Uganda Tourism Hit Hard by the Global Pandemic

No one saw it coming; the tourism sector was high in expectations. Some African countries had seen an increase in their bookings for 2020; they hoped that this was going to be their best year ever until lockdowns became the greatest franchise in the world casting a wet blanket.

The novel coronavirus has hit hard the tourism sectors of several African countries. From the wilderness of Kruger national park to the land of the pharaohs, border restrictions are making once the best circuits and overlands no longer possible and where it is possible, it is done under strict restrictions.

One of these African countries is Uganda, a small country in East Africa. Relying on tourism as the major sector that earns the country foreign exchange, the outbreak of the novel virus has decimated the tourism earning down by 4.1 Trillion Uganda shillings in the year 2020.

The Ministry of Tourism, Wildlife, and Antiquities has confirmed that the global pandemic has hit hard the blossoming tourism industry in Uganda and has brought devastating effects. Before the outbreak of the coronavirus, Uganda was earning a turn of US$1.6billions. In the year 2020, the country earned as low as US$0.5bn. The earnings dropped by 73% hitting hard the tourism sector, the major foreign exchange earner to Uganda’s economy.

Tourist numbers dropped in the country by 69.3% to 473,085 and employment opportunities also dropped by 70%. By June 2020, the room occupancy rate dropped from an average of 58% to only 5%. Over 75% of the hotel bookings were canceled and travelers who had booked their Uganda safaris postponed their trips to 2021 and 2022.

The reduction in tourism receipts was largely due to the suspension of tourism in all Uganda national parks for several months. In addition, borders were closed to contain the spread of the virus as well as suspension of all flights to Entebbe International Airport except the cargo planes.

Primate tourism was also suspended from March 2020 to October 2021. All the most popular national parks including Bwindi Impenetrable National Park, the home to almost half of the world’s population of mountain gorillas were closed to tourists fearing the possible transmission of the human disease to the mountain gorillas as well as chimpanzees.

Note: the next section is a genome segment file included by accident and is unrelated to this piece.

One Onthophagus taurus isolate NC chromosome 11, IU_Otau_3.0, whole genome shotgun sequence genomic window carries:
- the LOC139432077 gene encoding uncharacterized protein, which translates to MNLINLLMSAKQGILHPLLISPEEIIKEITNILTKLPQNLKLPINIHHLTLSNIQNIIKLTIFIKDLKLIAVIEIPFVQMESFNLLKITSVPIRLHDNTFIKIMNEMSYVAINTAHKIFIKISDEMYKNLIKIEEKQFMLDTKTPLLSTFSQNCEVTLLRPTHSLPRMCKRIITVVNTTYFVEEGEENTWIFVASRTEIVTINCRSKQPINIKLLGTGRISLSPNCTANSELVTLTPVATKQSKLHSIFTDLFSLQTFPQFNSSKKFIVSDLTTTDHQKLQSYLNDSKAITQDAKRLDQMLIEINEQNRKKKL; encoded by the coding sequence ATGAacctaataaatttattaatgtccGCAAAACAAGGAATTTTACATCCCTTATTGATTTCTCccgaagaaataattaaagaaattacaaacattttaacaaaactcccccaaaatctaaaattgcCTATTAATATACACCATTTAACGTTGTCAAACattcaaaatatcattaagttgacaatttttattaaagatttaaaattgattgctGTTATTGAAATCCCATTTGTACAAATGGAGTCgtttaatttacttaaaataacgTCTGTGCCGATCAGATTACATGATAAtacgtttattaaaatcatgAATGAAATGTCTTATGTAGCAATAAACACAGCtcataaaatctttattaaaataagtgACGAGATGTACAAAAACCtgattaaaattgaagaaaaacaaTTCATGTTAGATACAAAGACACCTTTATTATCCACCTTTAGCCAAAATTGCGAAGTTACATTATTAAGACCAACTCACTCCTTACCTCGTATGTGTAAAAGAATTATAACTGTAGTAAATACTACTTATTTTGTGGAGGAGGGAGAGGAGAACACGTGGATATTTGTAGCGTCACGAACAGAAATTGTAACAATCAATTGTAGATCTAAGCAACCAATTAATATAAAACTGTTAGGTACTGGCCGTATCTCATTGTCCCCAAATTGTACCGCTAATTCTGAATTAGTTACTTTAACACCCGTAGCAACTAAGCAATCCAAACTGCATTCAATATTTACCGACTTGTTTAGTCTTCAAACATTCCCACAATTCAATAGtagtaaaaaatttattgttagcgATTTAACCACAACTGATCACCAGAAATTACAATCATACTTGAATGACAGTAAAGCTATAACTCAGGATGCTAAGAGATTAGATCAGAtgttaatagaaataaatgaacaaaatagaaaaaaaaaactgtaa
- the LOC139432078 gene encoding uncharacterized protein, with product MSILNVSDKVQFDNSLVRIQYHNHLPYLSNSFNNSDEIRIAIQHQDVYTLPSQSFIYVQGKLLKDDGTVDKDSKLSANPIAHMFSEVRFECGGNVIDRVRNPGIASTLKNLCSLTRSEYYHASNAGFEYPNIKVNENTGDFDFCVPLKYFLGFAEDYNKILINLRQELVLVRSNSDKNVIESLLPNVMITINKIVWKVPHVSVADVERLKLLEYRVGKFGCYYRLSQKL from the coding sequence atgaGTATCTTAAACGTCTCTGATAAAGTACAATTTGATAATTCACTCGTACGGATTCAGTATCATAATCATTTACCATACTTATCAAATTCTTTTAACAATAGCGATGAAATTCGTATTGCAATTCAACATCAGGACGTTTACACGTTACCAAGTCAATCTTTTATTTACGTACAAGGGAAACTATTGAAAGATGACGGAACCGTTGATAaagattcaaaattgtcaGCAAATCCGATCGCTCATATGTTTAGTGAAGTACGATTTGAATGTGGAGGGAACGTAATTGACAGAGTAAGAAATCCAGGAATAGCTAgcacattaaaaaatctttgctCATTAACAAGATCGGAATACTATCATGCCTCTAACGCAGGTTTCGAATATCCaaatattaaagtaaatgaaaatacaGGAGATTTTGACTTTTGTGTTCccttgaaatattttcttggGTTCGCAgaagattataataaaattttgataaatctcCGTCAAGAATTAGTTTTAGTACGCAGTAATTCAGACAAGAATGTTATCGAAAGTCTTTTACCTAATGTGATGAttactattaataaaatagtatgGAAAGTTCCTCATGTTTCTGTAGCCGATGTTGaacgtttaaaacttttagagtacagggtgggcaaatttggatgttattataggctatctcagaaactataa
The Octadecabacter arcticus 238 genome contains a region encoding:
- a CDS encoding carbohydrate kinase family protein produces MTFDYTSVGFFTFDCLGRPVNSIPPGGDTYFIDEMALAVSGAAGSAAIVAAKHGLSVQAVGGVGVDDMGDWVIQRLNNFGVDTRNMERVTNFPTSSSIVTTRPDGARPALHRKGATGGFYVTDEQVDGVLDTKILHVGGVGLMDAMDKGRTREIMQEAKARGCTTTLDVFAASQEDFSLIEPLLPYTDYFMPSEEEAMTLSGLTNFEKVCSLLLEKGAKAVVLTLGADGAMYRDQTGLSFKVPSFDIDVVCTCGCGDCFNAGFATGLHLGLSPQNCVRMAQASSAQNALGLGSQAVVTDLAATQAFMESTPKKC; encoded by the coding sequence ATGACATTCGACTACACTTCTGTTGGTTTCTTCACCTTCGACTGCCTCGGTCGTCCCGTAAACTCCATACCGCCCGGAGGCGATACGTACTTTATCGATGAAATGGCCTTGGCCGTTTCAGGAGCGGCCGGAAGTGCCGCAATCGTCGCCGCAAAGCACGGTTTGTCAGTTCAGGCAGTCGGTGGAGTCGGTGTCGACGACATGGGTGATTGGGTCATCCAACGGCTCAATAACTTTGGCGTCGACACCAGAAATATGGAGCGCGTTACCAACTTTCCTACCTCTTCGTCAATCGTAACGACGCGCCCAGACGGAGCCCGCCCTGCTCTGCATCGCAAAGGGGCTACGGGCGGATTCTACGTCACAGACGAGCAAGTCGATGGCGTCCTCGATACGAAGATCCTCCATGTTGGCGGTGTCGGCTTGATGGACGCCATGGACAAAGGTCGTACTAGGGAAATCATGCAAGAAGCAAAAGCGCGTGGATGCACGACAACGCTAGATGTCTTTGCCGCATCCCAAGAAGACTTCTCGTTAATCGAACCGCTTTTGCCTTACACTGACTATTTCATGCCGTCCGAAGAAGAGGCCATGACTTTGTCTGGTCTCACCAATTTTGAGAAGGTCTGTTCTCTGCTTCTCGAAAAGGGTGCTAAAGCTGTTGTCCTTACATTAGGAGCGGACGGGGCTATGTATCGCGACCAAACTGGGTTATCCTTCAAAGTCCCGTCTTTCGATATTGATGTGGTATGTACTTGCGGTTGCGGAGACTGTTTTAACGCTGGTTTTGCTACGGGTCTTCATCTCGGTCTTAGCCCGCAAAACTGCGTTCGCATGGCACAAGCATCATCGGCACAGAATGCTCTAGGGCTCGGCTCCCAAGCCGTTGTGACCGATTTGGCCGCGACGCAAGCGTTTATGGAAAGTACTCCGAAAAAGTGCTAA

Lessons Learned
After the reopening of tourism, Uganda came up with promotional prices to attract tourists. The promotion ran from December 2020 to 30th June 2021. Park entrance fees were discounted by 50% and gorilla permit prices were reduced from US$700 to US$400. Several brave travelers took use of the promotion and visited the country thus accounting for the US$0.5bn earned in the financial year 2020/2021.

The Ministry of Tourism reports that after easing the lockdown and running several promotions, there is a gradual increase in the number of tourists visiting the East African nation and there are signs of the industry picking up.

Tourist bookings have increased by three times by the first quarter of 2021 and more foreign visitors have booked their trips to the country. The ministry reported that tourist bookings received at the Uganda Wildlife Authority have tripled by the first quarter of 2021 increasing from 27,542 bookings recorded by the end of August 2020 to 83,464 by the end of March 2021. Foreign tourist bookings have also increased fourfold between August 2020 when the savanna national parks were reopened and March 2021.

The country has learned a lot from the global pandemic and tourists can plan their trips and explore the country following the Standard Operating Procedures that were set to protect both the tourists and the wildlife.

On June 19th, 2021, Uganda had a second total lockdown that was set to end on the 30th of July 2021. However much it is considered a total lockdown, some sectors in the economy were allowed to continue operating under strict observance of the standard operating procedures. The tourism sector was one of the few sectors that were left open. Tourists are free to proceed with their Uganda safaris as long as they follow the Covid 19 Standard Operating Procedures that were set by the ministry of health. These include social distancing, wearing face masks, and sanitizing.

Fully vaccinated tourists are allowed to enter the country as long as they have a negative PCR Test. Currently; the country is closed to only travelers from India.

Tourists who are not fully vaccinated can also travel to Uganda. All they need is a Negative PCR test obtained from an accredited laboratory. The results of the test must have been obtained within 72 hours before arrival at Entebbe international airport.

Not fully vaccinated travelers from countries with Covid 19 Variants e.g Brazil, South Africa, United States of America, and more are subjected to a second Covid 19 test on arrival. If found negative; they will be allowed to proceed with their Uganda safari. The results of the test can be obtained in about 4 hours.

One of the major changes that have come with the Covid-19 pandemic is the Visa application procedure. Previously, Uganda had a number of countries that she allowed to organize their Visa upon arrival. This is no longer the case. Every tourist is now required to apply for their VISA online before arrival. Unfortunately, the system is fond of many errors. This is where the help of a professional Uganda tour operator comes in handy.

Though the tourism industry has been hit hard, the wilderness has instead flourished and ready to offer authentic unique experiences far better than what was offered prior to the pandemic.

Source: Market Watch

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